Synonyms:bravery, braveness, courage, courageousness, valor, valiance, intrepidity, intrepidness, boldness, daring, audacity, audaciousness, fearlessness, doughtiness, dauntlessness, pluck, indomitability, stout-heartedness, lionheartedness; backbone, spine, spirit, fortitude, mettle, gallantry, chivalry.
Look up “heroism” online or in a dictionary. Chances are you’ll be surprised. You’ll struggle to find an actual definition. Instead, you’ll find the word used in a short sentence; then an immediate segue to a string of synonyms such as that above.
The word has that kind of singular majesty. We can’t define heroism so much as we know it when we see it.
Which brings us to the present moment in history, and The. Great. Civics. Lesson. The totally unwarranted federal shutdown, the top-down, enforced furloughs, and the requirement that hundreds of thousands of workers perform their duties without pay – the turmoil on Capitol Hill and at the other end of the Mall – have spawned linear miles of newsprint, jillions of tweets and thousands of posts on social media. Much of the focus has been on social disruption: fundamental federal services barely creaking along instead of running smoothly, or the personal suffering inflicted on federal workers as they comb through food banks and depend upon other forms of handout from friends and neighbors to house and clothe their families, even to use public transportation. Shutdown coverage centered early on federal employees taking on part-time jobs, struggling to access or finding themselves denied unemployment benefits, etc.; plutocratic leaders attempting – unsuccessfully – to identify with the workers’ financial plight.
Over the past several days news coverage is now shifting. To the underlying forces maintaining such a prolonged Congressional-White House impasse. And parallel talk of brain drain. Federal workers beginning to reassess their careers, reluctantly starting to think the unthinkable – walking away from years of dedicated service and making their skills available to the private-sector, in an effort to care for their families. Federal employees – in TSA, the FBI, NWS, and myriad other agencies – are being forced to make life-changing decisions.
Where’s the good in the ashes and ruins of this tragedy? We have yet to reach the end. In the short term, things will probably (may well?) get worse before they get better. But it’s not too early to see the shape of a turnaround.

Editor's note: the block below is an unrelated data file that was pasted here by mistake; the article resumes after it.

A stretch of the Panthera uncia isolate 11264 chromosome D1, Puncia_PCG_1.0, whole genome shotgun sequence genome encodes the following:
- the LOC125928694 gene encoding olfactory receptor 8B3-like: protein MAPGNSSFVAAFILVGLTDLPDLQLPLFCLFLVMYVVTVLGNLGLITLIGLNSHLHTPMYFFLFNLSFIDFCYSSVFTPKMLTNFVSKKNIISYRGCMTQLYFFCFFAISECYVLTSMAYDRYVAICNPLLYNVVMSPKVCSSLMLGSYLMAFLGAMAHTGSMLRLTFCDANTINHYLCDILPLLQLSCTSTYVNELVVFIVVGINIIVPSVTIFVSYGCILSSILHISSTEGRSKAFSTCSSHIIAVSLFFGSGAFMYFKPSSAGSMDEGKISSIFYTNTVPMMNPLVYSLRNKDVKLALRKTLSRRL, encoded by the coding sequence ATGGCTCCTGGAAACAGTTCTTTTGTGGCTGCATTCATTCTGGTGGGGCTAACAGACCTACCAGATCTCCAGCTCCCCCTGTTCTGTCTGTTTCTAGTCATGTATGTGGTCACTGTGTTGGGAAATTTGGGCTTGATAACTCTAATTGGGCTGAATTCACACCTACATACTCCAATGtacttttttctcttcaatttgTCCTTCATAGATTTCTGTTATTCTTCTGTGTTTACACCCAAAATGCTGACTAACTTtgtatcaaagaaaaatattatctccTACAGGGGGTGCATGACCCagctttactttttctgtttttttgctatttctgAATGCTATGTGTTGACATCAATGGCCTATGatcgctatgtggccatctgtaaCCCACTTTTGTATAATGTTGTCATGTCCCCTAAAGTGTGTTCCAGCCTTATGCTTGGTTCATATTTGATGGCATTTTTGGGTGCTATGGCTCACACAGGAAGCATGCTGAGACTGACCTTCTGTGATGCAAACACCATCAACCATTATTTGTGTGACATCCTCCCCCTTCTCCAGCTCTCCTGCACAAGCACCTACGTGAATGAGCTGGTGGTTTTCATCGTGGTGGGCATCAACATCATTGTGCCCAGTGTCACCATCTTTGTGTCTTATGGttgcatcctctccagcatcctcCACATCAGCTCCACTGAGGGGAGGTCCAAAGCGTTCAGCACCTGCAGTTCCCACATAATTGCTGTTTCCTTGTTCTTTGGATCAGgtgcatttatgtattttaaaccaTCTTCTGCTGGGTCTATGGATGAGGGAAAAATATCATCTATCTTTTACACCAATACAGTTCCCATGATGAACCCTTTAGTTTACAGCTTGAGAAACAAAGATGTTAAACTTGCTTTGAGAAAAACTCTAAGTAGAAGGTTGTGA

With high probability, the long-term outlook is that:
- Public appreciation for the importance and value of government services, including regulatory protections, scientific research and innovation, and more will revive.
- The nation will rethink negative stereotypes about federal workers (in many respects, not that much different from racial or gender bias).
- The public will register its distaste for leaders who attempt to hold federal workers and our system of government hostage to self-serving personal interests
- Those disaffected public employees entering the private sector will bring new vigor and integrity to ideas of corporate social responsibility.
- Early-career professionals – youth entering the job market for the first time, looking for a cause greater than themselves – will see the challenge of civil service in a new light, sharing much in common with the Peace Corps or AmeriCorps, but longer-term. They’ll fill any gap left by retiring federal workers.
Don’t look for any of this in the immediate or even intermediate term, but that’s where the present upheaval is taking us.
Federal workers! Thank you!…for forecasting the weather, shepherding along those tax returns, making national parks available, monitoring food safety, guarding the coasts, preventing crime, and so much more – even when it means extended work without pay or being forcibly furloughed. Thank you for the great civics lesson now underway, at such considerable personal sacrifice to yourselves. You embody all those great adjectives that started off this discussion. Take a moment to reflect on them today. Embrace them. Own them.